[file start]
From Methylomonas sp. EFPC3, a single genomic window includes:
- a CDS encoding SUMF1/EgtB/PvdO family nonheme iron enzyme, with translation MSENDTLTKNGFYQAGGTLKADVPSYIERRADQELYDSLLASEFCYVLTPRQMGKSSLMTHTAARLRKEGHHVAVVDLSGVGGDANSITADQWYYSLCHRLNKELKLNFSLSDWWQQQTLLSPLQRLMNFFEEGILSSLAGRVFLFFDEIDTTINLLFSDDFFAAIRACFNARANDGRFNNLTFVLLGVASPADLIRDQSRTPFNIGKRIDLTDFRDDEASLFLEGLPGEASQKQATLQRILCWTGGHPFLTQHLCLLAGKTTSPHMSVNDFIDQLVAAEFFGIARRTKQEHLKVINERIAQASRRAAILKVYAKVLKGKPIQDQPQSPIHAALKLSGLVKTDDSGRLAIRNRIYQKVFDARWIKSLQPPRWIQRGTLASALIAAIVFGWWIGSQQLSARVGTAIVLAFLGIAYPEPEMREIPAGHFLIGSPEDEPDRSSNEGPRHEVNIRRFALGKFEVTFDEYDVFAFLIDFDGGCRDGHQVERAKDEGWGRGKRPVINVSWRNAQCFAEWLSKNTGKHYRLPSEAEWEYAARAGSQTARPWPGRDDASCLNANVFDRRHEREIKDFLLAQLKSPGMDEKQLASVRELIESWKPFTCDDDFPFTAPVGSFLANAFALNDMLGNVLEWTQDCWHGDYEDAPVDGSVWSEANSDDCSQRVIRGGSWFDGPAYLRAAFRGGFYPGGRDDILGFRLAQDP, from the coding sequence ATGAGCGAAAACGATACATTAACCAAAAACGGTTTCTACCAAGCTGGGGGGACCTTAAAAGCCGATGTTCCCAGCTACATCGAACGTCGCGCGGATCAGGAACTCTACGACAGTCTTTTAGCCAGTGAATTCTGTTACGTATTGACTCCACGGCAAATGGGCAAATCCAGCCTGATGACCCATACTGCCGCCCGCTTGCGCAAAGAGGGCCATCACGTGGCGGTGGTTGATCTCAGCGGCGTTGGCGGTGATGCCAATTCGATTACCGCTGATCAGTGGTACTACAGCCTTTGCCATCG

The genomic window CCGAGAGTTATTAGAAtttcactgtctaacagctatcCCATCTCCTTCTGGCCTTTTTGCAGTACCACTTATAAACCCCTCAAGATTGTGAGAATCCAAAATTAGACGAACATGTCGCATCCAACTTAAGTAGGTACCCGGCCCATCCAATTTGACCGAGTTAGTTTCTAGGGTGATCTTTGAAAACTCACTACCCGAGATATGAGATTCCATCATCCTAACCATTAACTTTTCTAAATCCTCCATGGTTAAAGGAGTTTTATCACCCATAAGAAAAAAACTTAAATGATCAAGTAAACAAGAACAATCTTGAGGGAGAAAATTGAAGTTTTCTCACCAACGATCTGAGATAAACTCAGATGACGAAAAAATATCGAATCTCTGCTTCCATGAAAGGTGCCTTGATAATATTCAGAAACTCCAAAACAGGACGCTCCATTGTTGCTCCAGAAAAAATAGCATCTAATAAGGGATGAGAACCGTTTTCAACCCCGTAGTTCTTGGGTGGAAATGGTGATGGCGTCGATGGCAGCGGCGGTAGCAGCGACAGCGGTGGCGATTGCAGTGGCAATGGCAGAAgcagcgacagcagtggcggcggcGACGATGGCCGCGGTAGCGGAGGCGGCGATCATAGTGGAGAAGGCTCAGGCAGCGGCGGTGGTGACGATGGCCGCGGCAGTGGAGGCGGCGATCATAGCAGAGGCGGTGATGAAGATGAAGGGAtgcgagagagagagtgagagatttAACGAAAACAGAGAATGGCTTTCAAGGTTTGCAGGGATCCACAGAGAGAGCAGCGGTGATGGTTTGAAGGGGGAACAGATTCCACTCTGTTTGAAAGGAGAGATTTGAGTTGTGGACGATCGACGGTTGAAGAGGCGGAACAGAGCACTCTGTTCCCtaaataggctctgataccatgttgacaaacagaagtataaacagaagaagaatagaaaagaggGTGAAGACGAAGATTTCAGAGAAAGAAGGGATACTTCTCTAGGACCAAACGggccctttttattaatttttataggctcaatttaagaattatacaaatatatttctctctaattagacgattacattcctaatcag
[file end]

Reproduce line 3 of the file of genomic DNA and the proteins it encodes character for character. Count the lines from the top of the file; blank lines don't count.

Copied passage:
The genomic window CCGAGAGTTATTAGAAtttcactgtctaacagctatcCCATCTCCTTCTGGCCTTTTTGCAGTACCACTTATAAACCCCTCAAGATTGTGAGAATCCAAAATTAGACGAACATGTCGCATCCAACTTAAGTAGGTACCCGGCCCATCCAATTTGACCGAGTTAGTTTCTAGGGTGATCTTTGAAAACTCACTACCCGAGATATGAGATTCCATCATCCTAACCATTAACTTTTCTAAATCCTCCATGGTTAAAGGAGTTTTATCACCCATAAGAAAAAAACTTAAATGATCAAGTAAACAAGAACAATCTTGAGGGAGAAAATTGAAGTTTTCTCACCAACGATCTGAGATAAACTCAGATGACGAAAAAATATCGAATCTCTGCTTCCATGAAAGGTGCCTTGATAATATTCAGAAACTCCAAAACAGGACGCTCCATTGTTGCTCCAGAAAAAATAGCATCTAATAAGGGATGAGAACCGTTTTCAACCCCGTAGTTCTTGGGTGGAAATGGTGATGGCGTCGATGGCAGCGGCGGTAGCAGCGACAGCGGTGGCGATTGCAGTGGCAATGGCAGAAgcagcgacagcagtggcggcggcGACGATGGCCGCGGTAGCGGAGGCGGCGATCATAGTGGAGAAGGCTCAGGCAGCGGCGGTGGTGACGATGGCCGCGGCAGTGGAGGCGGCGATCATAGCAGAGGCGGTGATGAAGATGAAGGGAtgcgagagagagagtgagagatttAACGAAAACAGAGAATGGCTTTCAAGGTTTGCAGGGATCCACAGAGAGAGCAGCGGTGATGGTTTGAAGGGGGAACAGATTCCACTCTGTTTGAAAGGAGAGATTTGAGTTGTGGACGATCGACGGTTGAAGAGGCGGAACAGAGCACTCTGTTCCCtaaataggctctgataccatgttgacaaacagaagtataaacagaagaagaatagaaaagaggGTGAAGACGAAGATTTCAGAGAAAGAAGGGATACTTCTCTAGGACCAAACGggccctttttattaatttttataggctcaatttaagaattatacaaatatatttctctctaattagacgattacattcctaatcag